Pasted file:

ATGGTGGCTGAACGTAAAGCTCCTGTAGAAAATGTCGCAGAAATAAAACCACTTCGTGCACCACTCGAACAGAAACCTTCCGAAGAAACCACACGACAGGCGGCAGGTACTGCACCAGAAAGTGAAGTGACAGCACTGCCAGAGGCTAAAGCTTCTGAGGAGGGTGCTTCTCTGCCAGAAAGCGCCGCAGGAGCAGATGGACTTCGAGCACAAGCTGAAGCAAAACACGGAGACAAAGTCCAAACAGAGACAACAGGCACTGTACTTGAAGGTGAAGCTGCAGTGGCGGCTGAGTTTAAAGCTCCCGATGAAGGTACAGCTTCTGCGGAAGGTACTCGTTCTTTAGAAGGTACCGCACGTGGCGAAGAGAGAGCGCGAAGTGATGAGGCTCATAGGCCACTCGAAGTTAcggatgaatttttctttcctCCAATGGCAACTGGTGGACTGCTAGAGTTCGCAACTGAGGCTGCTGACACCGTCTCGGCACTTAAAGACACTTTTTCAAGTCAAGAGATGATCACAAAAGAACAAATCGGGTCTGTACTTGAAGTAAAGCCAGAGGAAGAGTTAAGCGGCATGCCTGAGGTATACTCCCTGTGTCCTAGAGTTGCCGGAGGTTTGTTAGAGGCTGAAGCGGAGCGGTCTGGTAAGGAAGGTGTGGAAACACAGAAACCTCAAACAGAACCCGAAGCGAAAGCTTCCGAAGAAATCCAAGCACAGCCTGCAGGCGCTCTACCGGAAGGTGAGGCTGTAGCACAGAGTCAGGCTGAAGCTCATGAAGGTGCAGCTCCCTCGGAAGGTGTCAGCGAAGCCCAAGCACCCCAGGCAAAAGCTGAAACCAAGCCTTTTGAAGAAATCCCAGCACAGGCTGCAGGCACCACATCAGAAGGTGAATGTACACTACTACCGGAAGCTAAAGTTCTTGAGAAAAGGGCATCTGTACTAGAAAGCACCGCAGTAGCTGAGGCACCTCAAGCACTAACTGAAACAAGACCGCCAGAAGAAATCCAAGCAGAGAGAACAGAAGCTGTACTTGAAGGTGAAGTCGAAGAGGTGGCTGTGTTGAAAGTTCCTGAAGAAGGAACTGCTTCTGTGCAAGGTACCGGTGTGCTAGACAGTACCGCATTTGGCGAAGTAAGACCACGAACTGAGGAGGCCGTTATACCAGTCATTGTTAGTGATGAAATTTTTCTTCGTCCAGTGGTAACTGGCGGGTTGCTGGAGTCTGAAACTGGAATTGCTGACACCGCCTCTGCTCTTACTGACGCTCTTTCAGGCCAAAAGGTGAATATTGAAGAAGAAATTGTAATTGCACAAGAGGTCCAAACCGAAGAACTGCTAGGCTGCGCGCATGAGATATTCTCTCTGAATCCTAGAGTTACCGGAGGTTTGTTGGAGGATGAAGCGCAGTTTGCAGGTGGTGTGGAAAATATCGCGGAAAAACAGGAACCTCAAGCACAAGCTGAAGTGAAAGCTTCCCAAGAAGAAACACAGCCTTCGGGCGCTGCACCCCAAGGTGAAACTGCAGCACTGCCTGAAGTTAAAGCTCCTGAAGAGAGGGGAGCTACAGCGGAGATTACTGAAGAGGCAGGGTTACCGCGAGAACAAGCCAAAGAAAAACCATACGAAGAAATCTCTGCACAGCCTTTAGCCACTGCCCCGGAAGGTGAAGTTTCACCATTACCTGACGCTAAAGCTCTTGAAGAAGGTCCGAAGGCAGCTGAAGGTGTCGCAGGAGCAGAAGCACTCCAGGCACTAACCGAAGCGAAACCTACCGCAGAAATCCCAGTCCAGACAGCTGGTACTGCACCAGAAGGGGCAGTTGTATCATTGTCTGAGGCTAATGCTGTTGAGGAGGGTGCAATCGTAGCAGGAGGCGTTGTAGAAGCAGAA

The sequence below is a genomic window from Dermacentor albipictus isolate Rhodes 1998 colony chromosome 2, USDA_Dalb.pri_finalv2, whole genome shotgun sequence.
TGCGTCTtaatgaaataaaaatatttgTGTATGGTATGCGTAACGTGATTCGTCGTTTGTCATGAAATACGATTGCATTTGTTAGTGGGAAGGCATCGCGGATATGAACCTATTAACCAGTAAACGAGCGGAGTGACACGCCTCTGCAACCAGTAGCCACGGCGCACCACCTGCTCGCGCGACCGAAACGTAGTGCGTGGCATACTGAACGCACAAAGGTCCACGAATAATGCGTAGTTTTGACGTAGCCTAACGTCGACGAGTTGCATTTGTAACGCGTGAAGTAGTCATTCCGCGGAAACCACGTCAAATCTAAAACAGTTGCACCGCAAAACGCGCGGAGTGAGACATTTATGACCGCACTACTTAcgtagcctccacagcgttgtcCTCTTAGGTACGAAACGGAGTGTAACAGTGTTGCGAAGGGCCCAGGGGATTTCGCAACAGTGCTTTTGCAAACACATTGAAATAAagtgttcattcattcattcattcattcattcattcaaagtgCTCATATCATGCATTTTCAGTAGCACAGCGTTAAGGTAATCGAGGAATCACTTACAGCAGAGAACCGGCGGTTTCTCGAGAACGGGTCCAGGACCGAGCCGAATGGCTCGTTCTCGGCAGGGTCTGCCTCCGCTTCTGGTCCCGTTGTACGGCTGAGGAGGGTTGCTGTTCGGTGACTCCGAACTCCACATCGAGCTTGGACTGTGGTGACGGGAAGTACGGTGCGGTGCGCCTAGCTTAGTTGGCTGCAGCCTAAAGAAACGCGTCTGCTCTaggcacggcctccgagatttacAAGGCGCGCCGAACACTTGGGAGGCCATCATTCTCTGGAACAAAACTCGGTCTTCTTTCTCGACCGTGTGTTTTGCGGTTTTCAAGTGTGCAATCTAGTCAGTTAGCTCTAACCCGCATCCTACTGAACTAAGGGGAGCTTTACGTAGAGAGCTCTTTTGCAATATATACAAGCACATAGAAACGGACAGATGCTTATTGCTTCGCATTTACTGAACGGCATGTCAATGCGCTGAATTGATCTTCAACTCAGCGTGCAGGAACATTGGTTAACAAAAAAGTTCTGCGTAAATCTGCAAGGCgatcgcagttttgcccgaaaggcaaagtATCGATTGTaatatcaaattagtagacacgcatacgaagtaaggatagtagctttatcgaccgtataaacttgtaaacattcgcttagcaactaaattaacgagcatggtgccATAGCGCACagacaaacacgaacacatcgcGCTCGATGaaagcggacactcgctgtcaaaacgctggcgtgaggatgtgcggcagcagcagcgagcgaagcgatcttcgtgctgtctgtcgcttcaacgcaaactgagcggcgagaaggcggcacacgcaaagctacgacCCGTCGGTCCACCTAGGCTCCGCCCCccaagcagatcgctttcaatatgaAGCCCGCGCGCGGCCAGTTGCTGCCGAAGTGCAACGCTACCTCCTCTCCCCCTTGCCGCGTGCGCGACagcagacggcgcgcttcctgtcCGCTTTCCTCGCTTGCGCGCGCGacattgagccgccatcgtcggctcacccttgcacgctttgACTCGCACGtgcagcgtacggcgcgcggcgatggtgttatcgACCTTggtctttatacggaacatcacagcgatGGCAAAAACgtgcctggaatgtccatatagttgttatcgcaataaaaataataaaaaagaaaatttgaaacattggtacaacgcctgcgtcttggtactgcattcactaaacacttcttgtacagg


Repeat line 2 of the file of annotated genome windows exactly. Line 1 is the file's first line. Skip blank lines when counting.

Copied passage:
The sequence below is a genomic window from Dermacentor albipictus isolate Rhodes 1998 colony chromosome 2, USDA_Dalb.pri_finalv2, whole genome shotgun sequence.